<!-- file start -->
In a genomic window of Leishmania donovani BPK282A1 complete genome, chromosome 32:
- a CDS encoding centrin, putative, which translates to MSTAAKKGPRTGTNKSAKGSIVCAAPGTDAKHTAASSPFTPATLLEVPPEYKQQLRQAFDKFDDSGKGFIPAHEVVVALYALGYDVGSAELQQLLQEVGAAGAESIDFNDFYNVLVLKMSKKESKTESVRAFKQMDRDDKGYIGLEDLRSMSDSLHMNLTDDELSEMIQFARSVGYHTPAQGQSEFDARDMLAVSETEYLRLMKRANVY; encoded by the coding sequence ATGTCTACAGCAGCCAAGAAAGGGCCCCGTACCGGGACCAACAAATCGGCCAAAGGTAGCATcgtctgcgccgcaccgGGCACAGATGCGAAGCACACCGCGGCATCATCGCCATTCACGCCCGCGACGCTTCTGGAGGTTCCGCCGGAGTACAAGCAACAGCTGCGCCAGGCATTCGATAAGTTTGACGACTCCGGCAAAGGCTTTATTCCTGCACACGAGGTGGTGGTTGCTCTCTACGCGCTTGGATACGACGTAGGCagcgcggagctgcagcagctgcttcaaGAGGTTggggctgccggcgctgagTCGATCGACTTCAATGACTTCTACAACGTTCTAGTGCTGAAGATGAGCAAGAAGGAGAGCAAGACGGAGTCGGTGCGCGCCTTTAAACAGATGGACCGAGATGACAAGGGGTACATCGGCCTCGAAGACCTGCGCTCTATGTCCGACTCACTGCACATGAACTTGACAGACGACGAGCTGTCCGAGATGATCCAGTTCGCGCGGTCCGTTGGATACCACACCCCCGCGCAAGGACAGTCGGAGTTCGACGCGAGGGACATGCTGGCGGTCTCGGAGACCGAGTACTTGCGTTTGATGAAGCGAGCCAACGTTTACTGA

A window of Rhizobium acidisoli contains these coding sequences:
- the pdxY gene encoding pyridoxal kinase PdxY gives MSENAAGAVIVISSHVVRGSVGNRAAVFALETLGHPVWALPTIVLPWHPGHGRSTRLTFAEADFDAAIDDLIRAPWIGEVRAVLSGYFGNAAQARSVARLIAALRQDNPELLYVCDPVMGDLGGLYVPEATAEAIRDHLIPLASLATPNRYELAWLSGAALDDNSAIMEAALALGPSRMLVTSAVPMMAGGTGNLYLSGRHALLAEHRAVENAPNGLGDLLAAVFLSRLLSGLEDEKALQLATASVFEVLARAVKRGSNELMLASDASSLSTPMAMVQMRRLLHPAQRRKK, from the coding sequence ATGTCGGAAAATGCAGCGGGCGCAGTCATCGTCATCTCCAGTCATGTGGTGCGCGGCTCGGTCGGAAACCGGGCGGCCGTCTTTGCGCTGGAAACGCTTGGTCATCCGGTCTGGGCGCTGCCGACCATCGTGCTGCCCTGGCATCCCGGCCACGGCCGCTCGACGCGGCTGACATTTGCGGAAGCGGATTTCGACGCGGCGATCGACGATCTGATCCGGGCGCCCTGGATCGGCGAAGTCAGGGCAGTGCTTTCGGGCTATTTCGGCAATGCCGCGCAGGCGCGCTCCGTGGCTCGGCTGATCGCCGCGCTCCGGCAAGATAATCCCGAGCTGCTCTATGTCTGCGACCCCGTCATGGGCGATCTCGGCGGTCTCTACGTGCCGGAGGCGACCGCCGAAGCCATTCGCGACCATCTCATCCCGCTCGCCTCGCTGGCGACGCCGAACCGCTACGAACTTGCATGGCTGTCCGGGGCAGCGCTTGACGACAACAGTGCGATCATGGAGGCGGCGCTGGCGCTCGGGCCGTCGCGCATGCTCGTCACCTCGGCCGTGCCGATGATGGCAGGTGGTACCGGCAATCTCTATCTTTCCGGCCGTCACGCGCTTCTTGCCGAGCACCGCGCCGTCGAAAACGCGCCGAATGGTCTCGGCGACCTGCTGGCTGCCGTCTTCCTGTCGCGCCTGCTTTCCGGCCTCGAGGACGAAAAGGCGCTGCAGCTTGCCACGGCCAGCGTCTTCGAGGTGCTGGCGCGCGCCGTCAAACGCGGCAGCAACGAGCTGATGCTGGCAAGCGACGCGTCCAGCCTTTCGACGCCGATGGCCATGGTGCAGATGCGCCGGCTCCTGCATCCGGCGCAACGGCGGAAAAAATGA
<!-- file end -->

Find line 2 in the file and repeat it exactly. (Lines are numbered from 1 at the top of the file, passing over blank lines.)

- a CDS encoding centrin, putative, which translates to MSTAAKKGPRTGTNKSAKGSIVCAAPGTDAKHTAASSPFTPATLLEVPPEYKQQLRQAFDKFDDSGKGFIPAHEVVVALYALGYDVGSAELQQLLQEVGAAGAESIDFNDFYNVLVLKMSKKESKTESVRAFKQMDRDDKGYIGLEDLRSMSDSLHMNLTDDELSEMIQFARSVGYHTPAQGQSEFDARDMLAVSETEYLRLMKRANVY; encoded by the coding sequence ATGTCTACAGCAGCCAAGAAAGGGCCCCGTACCGGGACCAACAAATCGGCCAAAGGTAGCATcgtctgcgccgcaccgGGCACAGATGCGAAGCACACCGCGGCATCATCGCCATTCACGCCCGCGACGCTTCTGGAGGTTCCGCCGGAGTACAAGCAACAGCTGCGCCAGGCATTCGATAAGTTTGACGACTCCGGCAAAGGCTTTATTCCTGCACACGAGGTGGTGGTTGCTCTCTACGCGCTTGGATACGACGTAGGCagcgcggagctgcagcagctgcttcaaGAGGTTggggctgccggcgctgagTCGATCGACTTCAATGACTTCTACAACGTTCTAGTGCTGAAGATGAGCAAGAAGGAGAGCAAGACGGAGTCGGTGCGCGCCTTTAAACAGATGGACCGAGATGACAAGGGGTACATCGGCCTCGAAGACCTGCGCTCTATGTCCGACTCACTGCACATGAACTTGACAGACGACGAGCTGTCCGAGATGATCCAGTTCGCGCGGTCCGTTGGATACCACACCCCCGCGCAAGGACAGTCGGAGTTCGACGCGAGGGACATGCTGGCGGTCTCGGAGACCGAGTACTTGCGTTTGATGAAGCGAGCCAACGTTTACTGA